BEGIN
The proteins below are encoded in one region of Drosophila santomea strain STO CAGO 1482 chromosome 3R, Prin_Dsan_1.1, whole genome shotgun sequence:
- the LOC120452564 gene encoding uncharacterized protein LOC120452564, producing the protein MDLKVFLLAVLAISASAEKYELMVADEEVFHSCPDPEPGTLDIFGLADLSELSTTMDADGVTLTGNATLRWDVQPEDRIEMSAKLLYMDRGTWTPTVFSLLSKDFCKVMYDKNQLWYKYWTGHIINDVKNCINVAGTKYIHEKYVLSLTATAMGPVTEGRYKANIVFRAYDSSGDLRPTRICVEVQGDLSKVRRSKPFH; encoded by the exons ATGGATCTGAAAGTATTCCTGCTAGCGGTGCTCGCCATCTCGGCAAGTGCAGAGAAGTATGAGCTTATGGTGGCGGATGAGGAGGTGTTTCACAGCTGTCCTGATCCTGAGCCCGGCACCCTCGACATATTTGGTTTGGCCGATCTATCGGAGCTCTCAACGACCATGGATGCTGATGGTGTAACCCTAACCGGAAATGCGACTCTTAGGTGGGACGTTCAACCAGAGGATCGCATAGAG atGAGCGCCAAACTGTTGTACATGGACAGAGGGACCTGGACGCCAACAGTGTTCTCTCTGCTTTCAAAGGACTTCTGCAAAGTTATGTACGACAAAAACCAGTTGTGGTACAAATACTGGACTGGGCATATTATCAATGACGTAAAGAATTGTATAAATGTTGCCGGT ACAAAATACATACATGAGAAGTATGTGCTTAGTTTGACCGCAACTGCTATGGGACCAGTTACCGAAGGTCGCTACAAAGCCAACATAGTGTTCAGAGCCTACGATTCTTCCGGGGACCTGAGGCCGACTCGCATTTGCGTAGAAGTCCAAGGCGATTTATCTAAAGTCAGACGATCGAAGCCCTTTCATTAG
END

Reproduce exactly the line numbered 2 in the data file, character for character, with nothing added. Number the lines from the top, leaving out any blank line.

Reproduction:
- the LOC120452564 gene encoding uncharacterized protein LOC120452564, producing the protein MDLKVFLLAVLAISASAEKYELMVADEEVFHSCPDPEPGTLDIFGLADLSELSTTMDADGVTLTGNATLRWDVQPEDRIEMSAKLLYMDRGTWTPTVFSLLSKDFCKVMYDKNQLWYKYWTGHIINDVKNCINVAGTKYIHEKYVLSLTATAMGPVTEGRYKANIVFRAYDSSGDLRPTRICVEVQGDLSKVRRSKPFH; encoded by the exons ATGGATCTGAAAGTATTCCTGCTAGCGGTGCTCGCCATCTCGGCAAGTGCAGAGAAGTATGAGCTTATGGTGGCGGATGAGGAGGTGTTTCACAGCTGTCCTGATCCTGAGCCCGGCACCCTCGACATATTTGGTTTGGCCGATCTATCGGAGCTCTCAACGACCATGGATGCTGATGGTGTAACCCTAACCGGAAATGCGACTCTTAGGTGGGACGTTCAACCAGAGGATCGCATAGAG atGAGCGCCAAACTGTTGTACATGGACAGAGGGACCTGGACGCCAACAGTGTTCTCTCTGCTTTCAAAGGACTTCTGCAAAGTTATGTACGACAAAAACCAGTTGTGGTACAAATACTGGACTGGGCATATTATCAATGACGTAAAGAATTGTATAAATGTTGCCGGT ACAAAATACATACATGAGAAGTATGTGCTTAGTTTGACCGCAACTGCTATGGGACCAGTTACCGAAGGTCGCTACAAAGCCAACATAGTGTTCAGAGCCTACGATTCTTCCGGGGACCTGAGGCCGACTCGCATTTGCGTAGAAGTCCAAGGCGATTTATCTAAAGTCAGACGATCGAAGCCCTTTCATTAG